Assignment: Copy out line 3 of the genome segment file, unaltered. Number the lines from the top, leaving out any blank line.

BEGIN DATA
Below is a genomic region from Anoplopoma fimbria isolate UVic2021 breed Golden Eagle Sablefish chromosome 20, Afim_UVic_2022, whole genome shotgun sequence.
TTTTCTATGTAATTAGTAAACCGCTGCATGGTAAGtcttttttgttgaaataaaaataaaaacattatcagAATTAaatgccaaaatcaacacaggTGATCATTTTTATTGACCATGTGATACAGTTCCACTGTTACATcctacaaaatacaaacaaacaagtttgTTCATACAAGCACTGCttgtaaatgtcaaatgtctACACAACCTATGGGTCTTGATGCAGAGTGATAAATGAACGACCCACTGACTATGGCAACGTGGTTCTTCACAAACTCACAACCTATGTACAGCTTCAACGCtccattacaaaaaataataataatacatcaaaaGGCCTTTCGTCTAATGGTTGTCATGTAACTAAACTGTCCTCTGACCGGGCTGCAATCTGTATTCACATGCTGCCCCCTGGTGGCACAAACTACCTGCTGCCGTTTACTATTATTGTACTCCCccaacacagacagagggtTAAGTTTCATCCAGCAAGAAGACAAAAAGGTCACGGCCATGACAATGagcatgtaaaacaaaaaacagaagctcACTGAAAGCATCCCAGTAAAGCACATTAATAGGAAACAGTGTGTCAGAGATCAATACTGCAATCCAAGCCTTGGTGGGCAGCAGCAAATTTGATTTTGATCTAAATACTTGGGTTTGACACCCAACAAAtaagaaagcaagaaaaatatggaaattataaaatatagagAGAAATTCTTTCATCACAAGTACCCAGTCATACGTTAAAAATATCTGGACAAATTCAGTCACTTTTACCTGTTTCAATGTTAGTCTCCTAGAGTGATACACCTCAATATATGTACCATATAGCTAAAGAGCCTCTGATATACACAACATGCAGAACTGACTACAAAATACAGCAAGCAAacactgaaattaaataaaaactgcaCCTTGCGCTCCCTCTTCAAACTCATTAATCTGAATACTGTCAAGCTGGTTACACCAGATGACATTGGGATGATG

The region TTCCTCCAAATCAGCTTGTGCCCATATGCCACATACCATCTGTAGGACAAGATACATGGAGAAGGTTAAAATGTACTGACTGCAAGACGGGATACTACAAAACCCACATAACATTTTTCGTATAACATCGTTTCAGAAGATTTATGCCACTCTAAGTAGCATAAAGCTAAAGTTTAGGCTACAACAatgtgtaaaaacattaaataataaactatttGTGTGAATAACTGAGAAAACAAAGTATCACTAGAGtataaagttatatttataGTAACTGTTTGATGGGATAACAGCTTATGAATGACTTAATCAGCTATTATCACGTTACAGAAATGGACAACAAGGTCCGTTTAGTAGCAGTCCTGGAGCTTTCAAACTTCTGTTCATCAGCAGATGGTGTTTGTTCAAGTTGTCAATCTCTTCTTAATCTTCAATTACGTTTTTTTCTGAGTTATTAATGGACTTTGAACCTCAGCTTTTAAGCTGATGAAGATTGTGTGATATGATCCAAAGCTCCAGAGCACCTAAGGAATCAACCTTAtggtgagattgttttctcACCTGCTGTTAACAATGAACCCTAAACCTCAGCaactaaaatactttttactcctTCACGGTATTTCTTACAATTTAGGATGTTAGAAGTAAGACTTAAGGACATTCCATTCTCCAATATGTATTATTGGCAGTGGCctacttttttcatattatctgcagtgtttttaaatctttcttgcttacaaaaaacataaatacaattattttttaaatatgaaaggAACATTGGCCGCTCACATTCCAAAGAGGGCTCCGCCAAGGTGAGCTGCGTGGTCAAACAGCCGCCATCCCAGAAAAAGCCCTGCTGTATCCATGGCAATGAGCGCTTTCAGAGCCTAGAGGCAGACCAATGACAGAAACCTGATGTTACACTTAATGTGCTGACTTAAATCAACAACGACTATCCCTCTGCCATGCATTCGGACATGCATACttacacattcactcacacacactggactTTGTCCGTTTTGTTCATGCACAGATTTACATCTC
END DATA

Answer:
The region TTCCTCCAAATCAGCTTGTGCCCATATGCCACATACCATCTGTAGGACAAGATACATGGAGAAGGTTAAAATGTACTGACTGCAAGACGGGATACTACAAAACCCACATAACATTTTTCGTATAACATCGTTTCAGAAGATTTATGCCACTCTAAGTAGCATAAAGCTAAAGTTTAGGCTACAACAatgtgtaaaaacattaaataataaactatttGTGTGAATAACTGAGAAAACAAAGTATCACTAGAGtataaagttatatttataGTAACTGTTTGATGGGATAACAGCTTATGAATGACTTAATCAGCTATTATCACGTTACAGAAATGGACAACAAGGTCCGTTTAGTAGCAGTCCTGGAGCTTTCAAACTTCTGTTCATCAGCAGATGGTGTTTGTTCAAGTTGTCAATCTCTTCTTAATCTTCAATTACGTTTTTTTCTGAGTTATTAATGGACTTTGAACCTCAGCTTTTAAGCTGATGAAGATTGTGTGATATGATCCAAAGCTCCAGAGCACCTAAGGAATCAACCTTAtggtgagattgttttctcACCTGCTGTTAACAATGAACCCTAAACCTCAGCaactaaaatactttttactcctTCACGGTATTTCTTACAATTTAGGATGTTAGAAGTAAGACTTAAGGACATTCCATTCTCCAATATGTATTATTGGCAGTGGCctacttttttcatattatctgcagtgtttttaaatctttcttgcttacaaaaaacataaatacaattattttttaaatatgaaaggAACATTGGCCGCTCACATTCCAAAGAGGGCTCCGCCAAGGTGAGCTGCGTGGTCAAACAGCCGCCATCCCAGAAAAAGCCCTGCTGTATCCATGGCAATGAGCGCTTTCAGAGCCTAGAGGCAGACCAATGACAGAAACCTGATGTTACACTTAATGTGCTGACTTAAATCAACAACGACTATCCCTCTGCCATGCATTCGGACATGCATACttacacattcactcacacacactggactTTGTCCGTTTTGTTCATGCACAGATTTACATCTC